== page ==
Maybe you’re over-committed, over-extended.
Say ‘no’ to something or someone. Discern what can be ignored, sidelined. Look for the nearest exit sign.
Resign from something—a committee, a board, a panel. Refuse to be pressured into taking on a duty you know is not for you. Like my husband is fond of saying, “If you’re sitting on a dead horse. . .get off.”
“Walk out of a dull, pointless meeting—just get up and walk out” (Barbara Ann Kipfer, The Wish List).
Or refuse your own personal demands.
Does something hold you in its grip? It’s never enough, never satisfies, never brings deep, lasting peace, yet you feel compelled under a kind of addictive control? Anyone tempt you to lie and deceive? To do something behind closed doors, away from responsible, accountable persons? Anything that impairs your judgment? Hardens your conscience? Wounds your credibility? Keeps you at a distance from God?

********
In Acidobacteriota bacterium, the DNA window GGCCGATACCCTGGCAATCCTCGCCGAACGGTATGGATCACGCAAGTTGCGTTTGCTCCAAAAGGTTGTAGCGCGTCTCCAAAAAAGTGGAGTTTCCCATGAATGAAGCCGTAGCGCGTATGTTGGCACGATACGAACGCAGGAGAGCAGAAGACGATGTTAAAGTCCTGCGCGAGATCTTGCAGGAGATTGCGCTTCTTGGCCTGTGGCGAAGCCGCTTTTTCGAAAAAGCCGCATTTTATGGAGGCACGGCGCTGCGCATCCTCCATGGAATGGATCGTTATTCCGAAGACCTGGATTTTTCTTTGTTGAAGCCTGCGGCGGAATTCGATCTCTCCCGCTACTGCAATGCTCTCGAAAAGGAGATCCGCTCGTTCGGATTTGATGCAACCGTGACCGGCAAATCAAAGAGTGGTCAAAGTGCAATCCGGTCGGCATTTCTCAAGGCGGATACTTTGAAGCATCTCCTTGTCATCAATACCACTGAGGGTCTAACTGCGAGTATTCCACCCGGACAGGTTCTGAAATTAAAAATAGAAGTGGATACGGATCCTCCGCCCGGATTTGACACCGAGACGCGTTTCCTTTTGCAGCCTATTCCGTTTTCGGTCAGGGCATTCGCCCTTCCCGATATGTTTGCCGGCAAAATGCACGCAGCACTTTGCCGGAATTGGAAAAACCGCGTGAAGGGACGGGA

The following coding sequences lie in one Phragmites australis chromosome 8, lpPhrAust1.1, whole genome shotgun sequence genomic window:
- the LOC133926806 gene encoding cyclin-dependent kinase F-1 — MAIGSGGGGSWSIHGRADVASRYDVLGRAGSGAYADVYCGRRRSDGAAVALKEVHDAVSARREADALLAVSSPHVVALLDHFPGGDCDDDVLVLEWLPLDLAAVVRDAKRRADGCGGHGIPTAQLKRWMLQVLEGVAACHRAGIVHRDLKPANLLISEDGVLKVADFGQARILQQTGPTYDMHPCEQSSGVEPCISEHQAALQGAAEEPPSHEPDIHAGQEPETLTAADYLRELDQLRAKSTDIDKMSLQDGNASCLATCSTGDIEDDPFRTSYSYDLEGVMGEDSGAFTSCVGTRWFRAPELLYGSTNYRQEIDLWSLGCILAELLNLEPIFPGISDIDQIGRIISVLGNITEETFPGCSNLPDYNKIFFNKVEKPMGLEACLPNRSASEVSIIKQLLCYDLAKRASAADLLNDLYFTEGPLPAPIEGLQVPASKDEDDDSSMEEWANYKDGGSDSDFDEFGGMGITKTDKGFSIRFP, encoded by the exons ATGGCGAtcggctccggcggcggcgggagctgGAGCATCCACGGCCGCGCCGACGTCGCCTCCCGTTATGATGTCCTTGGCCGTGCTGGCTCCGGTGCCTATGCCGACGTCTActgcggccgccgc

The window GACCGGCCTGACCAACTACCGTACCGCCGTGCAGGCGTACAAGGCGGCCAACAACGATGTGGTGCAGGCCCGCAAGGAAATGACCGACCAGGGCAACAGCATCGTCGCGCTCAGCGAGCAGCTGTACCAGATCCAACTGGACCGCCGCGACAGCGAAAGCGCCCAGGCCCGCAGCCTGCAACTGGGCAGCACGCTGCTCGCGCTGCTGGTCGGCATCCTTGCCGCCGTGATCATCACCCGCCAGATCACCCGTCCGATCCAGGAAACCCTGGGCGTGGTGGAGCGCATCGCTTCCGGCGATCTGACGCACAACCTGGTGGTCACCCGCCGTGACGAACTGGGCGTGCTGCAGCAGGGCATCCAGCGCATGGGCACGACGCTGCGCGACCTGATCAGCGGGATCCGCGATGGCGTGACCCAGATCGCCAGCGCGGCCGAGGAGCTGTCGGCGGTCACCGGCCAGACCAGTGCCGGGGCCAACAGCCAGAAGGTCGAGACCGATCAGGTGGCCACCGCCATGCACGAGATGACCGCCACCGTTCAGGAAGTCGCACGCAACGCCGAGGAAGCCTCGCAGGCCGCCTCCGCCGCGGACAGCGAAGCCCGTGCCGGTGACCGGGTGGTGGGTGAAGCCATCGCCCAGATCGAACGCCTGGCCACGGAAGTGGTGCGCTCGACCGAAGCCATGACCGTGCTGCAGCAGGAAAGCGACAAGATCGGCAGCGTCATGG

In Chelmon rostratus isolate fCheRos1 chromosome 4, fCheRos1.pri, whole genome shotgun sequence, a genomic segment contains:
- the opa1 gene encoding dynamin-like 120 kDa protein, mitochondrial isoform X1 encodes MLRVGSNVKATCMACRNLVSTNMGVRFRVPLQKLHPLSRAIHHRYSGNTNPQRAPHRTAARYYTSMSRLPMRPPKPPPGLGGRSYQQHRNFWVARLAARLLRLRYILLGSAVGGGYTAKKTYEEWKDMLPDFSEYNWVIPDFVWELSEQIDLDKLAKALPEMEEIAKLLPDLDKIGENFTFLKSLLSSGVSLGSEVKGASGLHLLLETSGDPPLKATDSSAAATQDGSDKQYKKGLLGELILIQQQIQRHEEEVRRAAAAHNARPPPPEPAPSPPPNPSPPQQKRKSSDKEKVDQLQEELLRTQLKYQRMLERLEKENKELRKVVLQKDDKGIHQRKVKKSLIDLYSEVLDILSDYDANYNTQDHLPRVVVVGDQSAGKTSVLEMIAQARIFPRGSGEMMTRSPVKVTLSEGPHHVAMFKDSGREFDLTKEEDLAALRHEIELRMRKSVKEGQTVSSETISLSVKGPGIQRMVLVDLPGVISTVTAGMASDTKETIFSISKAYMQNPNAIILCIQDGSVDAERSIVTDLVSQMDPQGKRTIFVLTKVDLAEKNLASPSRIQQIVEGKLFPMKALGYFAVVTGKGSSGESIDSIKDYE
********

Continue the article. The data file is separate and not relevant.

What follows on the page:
“Say ‘no’ whenever you gracefully can. In doing so, you are saying ‘yes’ to those you love most” (Liz Curtis Higgs).
Perfect peace primes the heart and mind to tell yourself “No!” When you tend to eat too much, exercise too little. When you put off housework until it’s beyond hodgepodge. When you expect to get more done than is possible. When you ease the stress with unwise, unhealthy, even forbidden choices…as a sort of reward…because you work so hard.
Avoid the tendency to overdo. When your ‘to-do list’ seems a joke because you never complete it. Then stop making such a long one. Do only 3 most important actions today. Eliminate iffy urgency items. Remember: you don’t have to do everything now.
You can manage your restless search for meaning, purpose, and personal peace with a few simple steps.
“We’re being shown how to turn our backs on a godless, indulgent life, and how to take on a God-filled, God-honoring life” (Titus 2:12 MSG).
Get the full article, “31 Days to Win The Fight For Personal Peace,” as a free download at www.BlyBooks.com/articles.htm
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